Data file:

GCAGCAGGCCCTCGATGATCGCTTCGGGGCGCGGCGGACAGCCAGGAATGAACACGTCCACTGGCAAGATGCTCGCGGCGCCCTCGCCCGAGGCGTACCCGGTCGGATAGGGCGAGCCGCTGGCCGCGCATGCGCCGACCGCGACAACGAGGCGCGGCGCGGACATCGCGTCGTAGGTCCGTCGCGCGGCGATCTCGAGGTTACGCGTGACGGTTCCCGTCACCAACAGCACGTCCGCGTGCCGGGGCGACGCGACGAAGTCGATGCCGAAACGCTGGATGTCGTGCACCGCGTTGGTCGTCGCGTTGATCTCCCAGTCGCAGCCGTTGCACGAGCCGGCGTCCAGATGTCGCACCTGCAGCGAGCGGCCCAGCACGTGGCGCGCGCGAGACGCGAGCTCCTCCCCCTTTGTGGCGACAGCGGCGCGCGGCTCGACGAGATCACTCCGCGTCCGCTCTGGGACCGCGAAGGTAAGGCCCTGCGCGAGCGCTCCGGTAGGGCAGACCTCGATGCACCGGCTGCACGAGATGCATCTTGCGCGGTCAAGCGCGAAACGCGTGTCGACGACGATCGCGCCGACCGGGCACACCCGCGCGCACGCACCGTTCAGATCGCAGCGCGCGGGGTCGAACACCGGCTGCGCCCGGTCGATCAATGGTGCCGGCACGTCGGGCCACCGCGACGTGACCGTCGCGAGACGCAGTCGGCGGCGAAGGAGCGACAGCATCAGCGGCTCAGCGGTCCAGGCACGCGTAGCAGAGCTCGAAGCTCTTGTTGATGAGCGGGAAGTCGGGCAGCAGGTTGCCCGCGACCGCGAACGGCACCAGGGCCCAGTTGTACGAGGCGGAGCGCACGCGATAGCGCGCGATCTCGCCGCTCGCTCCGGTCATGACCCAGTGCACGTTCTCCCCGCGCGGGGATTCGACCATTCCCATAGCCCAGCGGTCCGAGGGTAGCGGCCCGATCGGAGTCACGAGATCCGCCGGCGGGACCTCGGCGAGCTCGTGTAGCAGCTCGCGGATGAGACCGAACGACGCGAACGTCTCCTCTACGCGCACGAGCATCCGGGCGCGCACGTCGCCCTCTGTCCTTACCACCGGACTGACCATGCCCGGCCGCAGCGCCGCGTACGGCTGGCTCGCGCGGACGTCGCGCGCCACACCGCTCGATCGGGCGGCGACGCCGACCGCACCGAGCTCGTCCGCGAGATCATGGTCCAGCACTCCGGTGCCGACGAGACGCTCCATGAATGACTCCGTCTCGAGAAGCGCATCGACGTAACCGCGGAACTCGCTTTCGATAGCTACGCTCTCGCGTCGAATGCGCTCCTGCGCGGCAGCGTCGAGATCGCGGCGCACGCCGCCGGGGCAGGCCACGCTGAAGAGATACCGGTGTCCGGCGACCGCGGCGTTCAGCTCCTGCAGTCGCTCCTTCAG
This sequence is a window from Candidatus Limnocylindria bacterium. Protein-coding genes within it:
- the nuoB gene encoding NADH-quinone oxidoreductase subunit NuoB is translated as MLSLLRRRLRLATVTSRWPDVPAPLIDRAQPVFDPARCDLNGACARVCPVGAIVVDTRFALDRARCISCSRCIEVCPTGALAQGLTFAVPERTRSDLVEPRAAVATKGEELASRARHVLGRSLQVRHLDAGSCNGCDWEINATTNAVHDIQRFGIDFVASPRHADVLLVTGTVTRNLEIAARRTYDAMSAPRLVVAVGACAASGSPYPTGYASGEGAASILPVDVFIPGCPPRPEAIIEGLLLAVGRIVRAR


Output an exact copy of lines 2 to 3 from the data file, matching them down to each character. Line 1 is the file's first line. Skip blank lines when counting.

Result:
This sequence is a window from Candidatus Limnocylindria bacterium. Protein-coding genes within it:
- the nuoB gene encoding NADH-quinone oxidoreductase subunit NuoB is translated as MLSLLRRRLRLATVTSRWPDVPAPLIDRAQPVFDPARCDLNGACARVCPVGAIVVDTRFALDRARCISCSRCIEVCPTGALAQGLTFAVPERTRSDLVEPRAAVATKGEELASRARHVLGRSLQVRHLDAGSCNGCDWEINATTNAVHDIQRFGIDFVASPRHADVLLVTGTVTRNLEIAARRTYDAMSAPRLVVAVGACAASGSPYPTGYASGEGAASILPVDVFIPGCPPRPEAIIEGLLLAVGRIVRAR